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Joseph and Judy Falzone

Age: 51

Occupation:Retired

Number of Cruises: Man

Cruise Line: Cunard

Ship: Queen Elizabeth 2

Sailing Date: n/a

Itinerary: Europe


Embarkation: The check-in process at Southampton took approximately 30 minutes. As we had book a room in the Queens category, we had a separate line. Once on board the ship we were asked what our stateroom number was and were quickly escorted to the proper deck and cabin. When we arrived at our cabin (1046) our luggage was already there. This was a pleasant surprise as on other cruises we waited 30 minutes or more for our luggage to arrive.

Stateroom: The stateroom measured 385sf and was comfortable enough for three people. There was a walk in closet in our cabin that allowed the three of us to hang all of our clothing. The bathroom was quite roomy and had a standard size tub and shower. All cabins on the QE2 are equipped with a mini refrigerator and safe.

The QE-2: It takes a day or so to get used the layout of the ship, but if you look by the elevators you will see a directory of each deck. This will show you where each facility is located by deck and stairway. If you pay attention to this, you will be fine. If not, you might get confused. The ship has many areas that show you what cruising was like 35 years ago and there is a wall that has pictures of all the dignitaries, and movie stars that sailed on her as well as menus. Take the time to see this.

This ship was commissioned in 1969, and she is showing a few signs of age. Particularly, the deck chairs and railings are weathered and appear to have never been oiled or varnished. This took away from the glamour of the ship.

Restaurant: The Queens Grill is rated as the “Best Restaurant at Sea” by Berlitz and Fodor’s and after your first meal, you can easily see why. The service is outstanding and the quality, preparation, and presentation of the meals are superb. The wait staff: Daruis and Sheety are most attentive as is Alesander, the wine steward. The Queens Grill has an a la carte menu that remains the same each night and an additional menu that changes nightly. If you do not see what you like, just ask and the staff will make every effort to accommodate you. The Queens Grill has a mandatory jacket and tie requirement for dinner and on a seven night voyage there are two formal nights (tuxedo or dark suit/tie). The maitre d’ staff (Dennis, Gregory, Andrew) is the best to be found. After they meet you for the first time they will address you by you last name. Any special requests are handled by these fine, competent gentlemen.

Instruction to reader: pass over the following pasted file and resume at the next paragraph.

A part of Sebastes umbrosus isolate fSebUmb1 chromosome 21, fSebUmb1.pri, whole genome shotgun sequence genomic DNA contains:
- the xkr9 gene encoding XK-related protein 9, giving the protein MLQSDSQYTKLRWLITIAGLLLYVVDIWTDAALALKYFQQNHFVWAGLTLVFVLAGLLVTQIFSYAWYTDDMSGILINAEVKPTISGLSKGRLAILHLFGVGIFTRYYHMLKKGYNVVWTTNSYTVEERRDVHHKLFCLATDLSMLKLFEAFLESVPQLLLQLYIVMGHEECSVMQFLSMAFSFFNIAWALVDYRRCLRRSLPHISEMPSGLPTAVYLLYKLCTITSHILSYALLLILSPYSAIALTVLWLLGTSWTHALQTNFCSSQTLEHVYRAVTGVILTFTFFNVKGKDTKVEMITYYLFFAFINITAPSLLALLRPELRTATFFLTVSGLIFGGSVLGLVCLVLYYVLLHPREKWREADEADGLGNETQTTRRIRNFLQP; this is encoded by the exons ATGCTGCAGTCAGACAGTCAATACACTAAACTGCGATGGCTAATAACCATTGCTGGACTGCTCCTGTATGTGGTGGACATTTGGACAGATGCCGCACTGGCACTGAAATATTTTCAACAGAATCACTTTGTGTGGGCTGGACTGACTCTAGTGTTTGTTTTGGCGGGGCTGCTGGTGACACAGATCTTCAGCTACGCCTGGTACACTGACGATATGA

Typical menu items include Sevruga caviar, Beef Wellington, Chateaubriand, Duck l’orange and Rack of Lamb.

Ports of Call:
Liverpool had a music festival going on when we arrived that drew 250,000 visitors so getting around was a slow process. The pubs had lines into the streets with people waiting to get in. Besides that, Liverpool is an old town with all modern features and I felt this detracted from the quaintness of Liverpool.

Dunmore East(Waterford), Ireland was a beautiful little town. The modern shops blended in with the village nicely, and there was a free shuttle from the ship to the city center. This ride took 20 minutes, but it gave you a chance to see the surroundings of Waterford. The shopping opportunities are plentiful (crystal, woolens, etc) and there are some local Irish pubs located off the main strip. If you want to visit the Waterford factory there is a tour but you can take the shuttle to the city center and then a local bus for a two mile ride. If you take the tour thinking the prices will be better at the factory, there won’t be. Waterford crystal pricing is established by the company and is the same at the factory or at Joseph Knox in the center of town.

Cherbourg, France was a great place. There was an open-air market were you could buy anything from souvenir t-shirts to home grown vegetables. You cannot walk the streets of Cherbourg without passing at least one bistro and bakery per block Here we took a tour called “an Introduction to Cherbourg” that took us to a botanical garden, natural history museum, and a chateau at a cost of $45 US per person. Here again, there is a free shuttle available from the pier to the town center. If I did this trip again, I would hire a taxi from the town center and visit the chateau.

St. Peter Port, Guernsey is a multi national town with Indian, Italian and French restaurants within walking distance of the dock. This is a beautiful town with winding streets, shops galore, a lovely cathedral, and a local pub call the Albion that you visit and lift a pint of Guernsey Super Smooth.

All in all this was a trip that will long be remembered and cherished.
 

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